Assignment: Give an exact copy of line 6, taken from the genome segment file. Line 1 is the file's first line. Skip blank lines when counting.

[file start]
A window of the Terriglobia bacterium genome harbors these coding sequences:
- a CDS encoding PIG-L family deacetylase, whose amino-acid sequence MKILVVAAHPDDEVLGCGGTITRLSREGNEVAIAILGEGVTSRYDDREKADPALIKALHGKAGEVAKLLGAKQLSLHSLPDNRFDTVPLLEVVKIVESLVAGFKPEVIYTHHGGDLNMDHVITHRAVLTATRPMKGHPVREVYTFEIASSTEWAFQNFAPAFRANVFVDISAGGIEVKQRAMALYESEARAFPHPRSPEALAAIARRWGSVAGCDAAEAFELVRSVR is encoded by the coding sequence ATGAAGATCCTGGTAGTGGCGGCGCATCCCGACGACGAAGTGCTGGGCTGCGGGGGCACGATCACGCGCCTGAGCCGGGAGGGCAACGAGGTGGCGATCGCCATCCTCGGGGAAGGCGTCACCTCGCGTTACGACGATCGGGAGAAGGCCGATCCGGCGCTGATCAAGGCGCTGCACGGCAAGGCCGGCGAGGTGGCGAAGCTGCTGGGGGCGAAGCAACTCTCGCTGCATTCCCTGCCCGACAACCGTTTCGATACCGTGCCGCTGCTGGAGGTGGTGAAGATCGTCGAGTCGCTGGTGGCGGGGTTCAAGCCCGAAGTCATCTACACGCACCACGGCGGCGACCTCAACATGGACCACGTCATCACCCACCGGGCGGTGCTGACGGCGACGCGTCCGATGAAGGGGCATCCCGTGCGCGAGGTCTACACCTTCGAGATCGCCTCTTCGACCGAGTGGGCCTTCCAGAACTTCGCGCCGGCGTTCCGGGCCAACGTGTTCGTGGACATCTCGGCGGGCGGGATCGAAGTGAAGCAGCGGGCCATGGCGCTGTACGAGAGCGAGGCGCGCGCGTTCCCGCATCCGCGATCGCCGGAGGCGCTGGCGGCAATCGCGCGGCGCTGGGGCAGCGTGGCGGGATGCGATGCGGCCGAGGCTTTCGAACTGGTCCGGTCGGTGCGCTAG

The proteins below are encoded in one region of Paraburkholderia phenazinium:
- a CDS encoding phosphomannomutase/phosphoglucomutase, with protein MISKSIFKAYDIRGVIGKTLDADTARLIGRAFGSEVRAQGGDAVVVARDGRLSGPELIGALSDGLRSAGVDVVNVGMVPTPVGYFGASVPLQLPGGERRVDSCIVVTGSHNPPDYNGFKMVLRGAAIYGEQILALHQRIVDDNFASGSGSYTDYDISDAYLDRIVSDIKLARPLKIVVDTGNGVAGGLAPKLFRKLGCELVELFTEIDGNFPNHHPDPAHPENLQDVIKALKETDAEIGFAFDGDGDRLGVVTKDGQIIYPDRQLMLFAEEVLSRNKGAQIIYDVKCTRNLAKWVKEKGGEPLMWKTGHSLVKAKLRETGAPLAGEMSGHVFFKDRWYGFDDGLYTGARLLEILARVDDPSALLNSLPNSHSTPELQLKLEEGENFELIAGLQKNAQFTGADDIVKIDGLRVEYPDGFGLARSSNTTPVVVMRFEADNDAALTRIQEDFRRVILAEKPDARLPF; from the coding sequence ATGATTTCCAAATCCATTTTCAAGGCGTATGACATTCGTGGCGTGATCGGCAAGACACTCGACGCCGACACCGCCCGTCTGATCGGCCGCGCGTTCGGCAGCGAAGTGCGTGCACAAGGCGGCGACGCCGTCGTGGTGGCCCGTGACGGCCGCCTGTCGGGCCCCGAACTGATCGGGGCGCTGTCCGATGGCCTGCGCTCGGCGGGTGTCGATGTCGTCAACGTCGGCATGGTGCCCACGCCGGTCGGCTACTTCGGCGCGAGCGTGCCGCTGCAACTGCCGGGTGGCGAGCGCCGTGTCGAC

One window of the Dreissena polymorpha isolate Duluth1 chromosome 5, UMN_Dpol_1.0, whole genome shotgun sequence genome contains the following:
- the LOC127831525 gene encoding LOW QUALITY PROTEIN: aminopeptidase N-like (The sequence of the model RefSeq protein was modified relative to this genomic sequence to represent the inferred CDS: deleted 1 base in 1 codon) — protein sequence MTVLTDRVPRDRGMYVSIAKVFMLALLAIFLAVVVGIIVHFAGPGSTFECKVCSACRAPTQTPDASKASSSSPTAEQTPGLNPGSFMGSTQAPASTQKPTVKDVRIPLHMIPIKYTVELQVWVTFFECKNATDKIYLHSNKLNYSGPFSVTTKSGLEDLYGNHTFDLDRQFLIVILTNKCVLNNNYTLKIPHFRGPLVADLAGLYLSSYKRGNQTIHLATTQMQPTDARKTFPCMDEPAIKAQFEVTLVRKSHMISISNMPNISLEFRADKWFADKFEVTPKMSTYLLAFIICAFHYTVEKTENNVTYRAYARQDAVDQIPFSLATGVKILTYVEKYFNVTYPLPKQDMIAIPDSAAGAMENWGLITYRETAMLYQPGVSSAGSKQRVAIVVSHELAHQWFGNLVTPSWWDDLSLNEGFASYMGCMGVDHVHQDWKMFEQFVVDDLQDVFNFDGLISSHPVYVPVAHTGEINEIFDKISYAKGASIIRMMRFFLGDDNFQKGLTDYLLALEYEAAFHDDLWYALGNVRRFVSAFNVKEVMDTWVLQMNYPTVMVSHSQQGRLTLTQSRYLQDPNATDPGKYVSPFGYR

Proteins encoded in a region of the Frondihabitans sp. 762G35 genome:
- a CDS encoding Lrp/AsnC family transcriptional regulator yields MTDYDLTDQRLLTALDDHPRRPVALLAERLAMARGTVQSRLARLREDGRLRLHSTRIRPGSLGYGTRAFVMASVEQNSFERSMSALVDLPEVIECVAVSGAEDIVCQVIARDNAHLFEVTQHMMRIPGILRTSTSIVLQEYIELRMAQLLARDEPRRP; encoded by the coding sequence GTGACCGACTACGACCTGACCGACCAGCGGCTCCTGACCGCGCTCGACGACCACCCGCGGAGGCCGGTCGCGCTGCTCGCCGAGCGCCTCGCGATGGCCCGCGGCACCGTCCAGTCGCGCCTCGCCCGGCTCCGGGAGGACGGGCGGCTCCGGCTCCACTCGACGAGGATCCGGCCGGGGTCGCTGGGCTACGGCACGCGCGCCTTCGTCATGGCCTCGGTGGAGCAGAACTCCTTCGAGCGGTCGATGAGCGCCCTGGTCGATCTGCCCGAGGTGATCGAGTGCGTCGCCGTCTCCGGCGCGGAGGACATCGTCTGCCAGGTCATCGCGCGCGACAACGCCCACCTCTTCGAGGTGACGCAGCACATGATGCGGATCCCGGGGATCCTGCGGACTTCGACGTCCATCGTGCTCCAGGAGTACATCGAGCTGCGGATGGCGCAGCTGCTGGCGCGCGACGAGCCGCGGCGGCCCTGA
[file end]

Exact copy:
- the LOC127831525 gene encoding LOW QUALITY PROTEIN: aminopeptidase N-like (The sequence of the model RefSeq protein was modified relative to this genomic sequence to represent the inferred CDS: deleted 1 base in 1 codon) — protein sequence MTVLTDRVPRDRGMYVSIAKVFMLALLAIFLAVVVGIIVHFAGPGSTFECKVCSACRAPTQTPDASKASSSSPTAEQTPGLNPGSFMGSTQAPASTQKPTVKDVRIPLHMIPIKYTVELQVWVTFFECKNATDKIYLHSNKLNYSGPFSVTTKSGLEDLYGNHTFDLDRQFLIVILTNKCVLNNNYTLKIPHFRGPLVADLAGLYLSSYKRGNQTIHLATTQMQPTDARKTFPCMDEPAIKAQFEVTLVRKSHMISISNMPNISLEFRADKWFADKFEVTPKMSTYLLAFIICAFHYTVEKTENNVTYRAYARQDAVDQIPFSLATGVKILTYVEKYFNVTYPLPKQDMIAIPDSAAGAMENWGLITYRETAMLYQPGVSSAGSKQRVAIVVSHELAHQWFGNLVTPSWWDDLSLNEGFASYMGCMGVDHVHQDWKMFEQFVVDDLQDVFNFDGLISSHPVYVPVAHTGEINEIFDKISYAKGASIIRMMRFFLGDDNFQKGLTDYLLALEYEAAFHDDLWYALGNVRRFVSAFNVKEVMDTWVLQMNYPTVMVSHSQQGRLTLTQSRYLQDPNATDPGKYVSPFGYR